Grounded by Legacy
Trail Runner|Summer 2021
MEET DINÉE DORAME, THE ONE-WOMAN HOST, CREATOR AND PRODUCER OF THE GROUNDED PODCAST, ON THE INTERSECTION OF RUNNING, CULTURE, LAND AND COMMUNITY.
Emma Zimmerman

In Dinée Dorame’s favorite childhood memories, she is sitting in the stands at a high-school basketball game with a video camera in her hands. Or, she is filling water bottles at half-time. Or, she is standing on the infield of a track, the New Mexico sun beating down on her legs and her father beside her. No matter the backdrop, some elements remain the same: sports, her family and New Mexico.

It would be easy to peg Dorame as a newcomer in the running industry. After all, it was only recently, in November of 2020, that she received a Tracksmith Fellowship with funding to launch the Grounded Podcast. To many runners, the theme of this podcast—the intersection of running, culture, land, and community—is unique in the world of sports media. Plus, the majority of Dorame’s guests are Indigenous, an unprecedented focus in the running podcast realm. But to Dorame, this work is much more longstanding; Grounded is her legacy.

A citizen of the Navajo Nation, Dorame, 28, was born and raised in Albuquerque, New Mexico—a metropolitan area that she is quick to identify as Tiwa ancestral lands. Dorame’s father serves as the athletic director, as well as head coach of both the state championship girls’ track team and 400-plus-game-winning girls’ basketball team, at Albuquerque High School. Her father’s career was never a solitary pursuit, but rather, a chance to include his family and pass important values on to his daughters. Hence, the many hours Dorame spent court- and trackside, shadowing her father as early as kindergarten.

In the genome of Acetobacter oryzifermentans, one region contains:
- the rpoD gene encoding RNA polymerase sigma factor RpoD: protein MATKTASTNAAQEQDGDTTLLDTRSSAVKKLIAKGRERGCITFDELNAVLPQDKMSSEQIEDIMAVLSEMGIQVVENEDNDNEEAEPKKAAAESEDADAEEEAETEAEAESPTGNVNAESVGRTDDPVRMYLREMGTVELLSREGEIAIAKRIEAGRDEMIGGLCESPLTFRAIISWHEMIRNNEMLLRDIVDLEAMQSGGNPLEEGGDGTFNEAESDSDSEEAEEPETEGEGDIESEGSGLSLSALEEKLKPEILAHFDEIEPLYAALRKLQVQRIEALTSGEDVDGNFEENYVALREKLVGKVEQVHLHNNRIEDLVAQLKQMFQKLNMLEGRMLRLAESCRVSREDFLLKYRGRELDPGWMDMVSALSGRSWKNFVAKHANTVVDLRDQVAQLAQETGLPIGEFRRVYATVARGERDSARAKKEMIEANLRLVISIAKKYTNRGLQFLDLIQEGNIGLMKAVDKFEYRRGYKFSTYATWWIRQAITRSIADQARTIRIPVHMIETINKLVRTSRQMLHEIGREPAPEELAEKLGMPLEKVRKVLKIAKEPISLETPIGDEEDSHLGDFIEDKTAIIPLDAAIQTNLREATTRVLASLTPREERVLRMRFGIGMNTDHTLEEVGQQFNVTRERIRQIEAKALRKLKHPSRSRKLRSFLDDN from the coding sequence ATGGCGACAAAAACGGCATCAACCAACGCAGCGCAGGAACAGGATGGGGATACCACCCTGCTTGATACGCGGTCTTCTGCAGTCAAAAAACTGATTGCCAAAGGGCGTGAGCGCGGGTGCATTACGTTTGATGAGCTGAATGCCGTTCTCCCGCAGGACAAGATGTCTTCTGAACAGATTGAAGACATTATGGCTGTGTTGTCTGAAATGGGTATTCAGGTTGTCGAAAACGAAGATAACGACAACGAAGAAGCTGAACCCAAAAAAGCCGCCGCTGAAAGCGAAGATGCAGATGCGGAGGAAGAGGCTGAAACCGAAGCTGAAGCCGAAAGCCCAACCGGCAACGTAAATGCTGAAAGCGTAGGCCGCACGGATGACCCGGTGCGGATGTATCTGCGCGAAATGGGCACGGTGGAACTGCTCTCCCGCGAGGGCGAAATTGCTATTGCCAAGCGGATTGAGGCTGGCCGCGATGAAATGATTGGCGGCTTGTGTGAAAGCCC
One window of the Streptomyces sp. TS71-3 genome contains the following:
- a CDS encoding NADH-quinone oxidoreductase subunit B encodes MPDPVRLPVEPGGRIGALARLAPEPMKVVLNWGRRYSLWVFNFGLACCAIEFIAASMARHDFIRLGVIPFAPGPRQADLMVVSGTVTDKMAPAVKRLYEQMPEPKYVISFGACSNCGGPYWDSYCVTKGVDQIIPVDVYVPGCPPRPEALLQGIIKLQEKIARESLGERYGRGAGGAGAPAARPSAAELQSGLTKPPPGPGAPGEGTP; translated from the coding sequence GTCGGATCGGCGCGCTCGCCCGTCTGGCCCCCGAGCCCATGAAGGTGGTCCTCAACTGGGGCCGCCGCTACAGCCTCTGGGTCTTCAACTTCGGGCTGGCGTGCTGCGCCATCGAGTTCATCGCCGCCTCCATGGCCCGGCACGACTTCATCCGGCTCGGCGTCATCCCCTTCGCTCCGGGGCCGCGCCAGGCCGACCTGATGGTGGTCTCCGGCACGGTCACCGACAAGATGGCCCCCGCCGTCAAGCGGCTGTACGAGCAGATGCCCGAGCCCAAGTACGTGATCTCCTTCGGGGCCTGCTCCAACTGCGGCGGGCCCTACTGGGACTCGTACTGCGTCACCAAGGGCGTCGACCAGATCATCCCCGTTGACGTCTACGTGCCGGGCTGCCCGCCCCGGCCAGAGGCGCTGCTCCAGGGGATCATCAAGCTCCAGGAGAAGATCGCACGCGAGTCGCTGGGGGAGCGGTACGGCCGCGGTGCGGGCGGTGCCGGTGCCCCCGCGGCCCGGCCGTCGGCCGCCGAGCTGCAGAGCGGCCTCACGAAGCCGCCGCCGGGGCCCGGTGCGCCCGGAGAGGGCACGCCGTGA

“My family has always blended athletic legacy with cultural values,” Dorame reflects. “My parents taught us to live those core values.” Thus, as early as high school, running served as a connector; it was a way to honor her culture, family and community.

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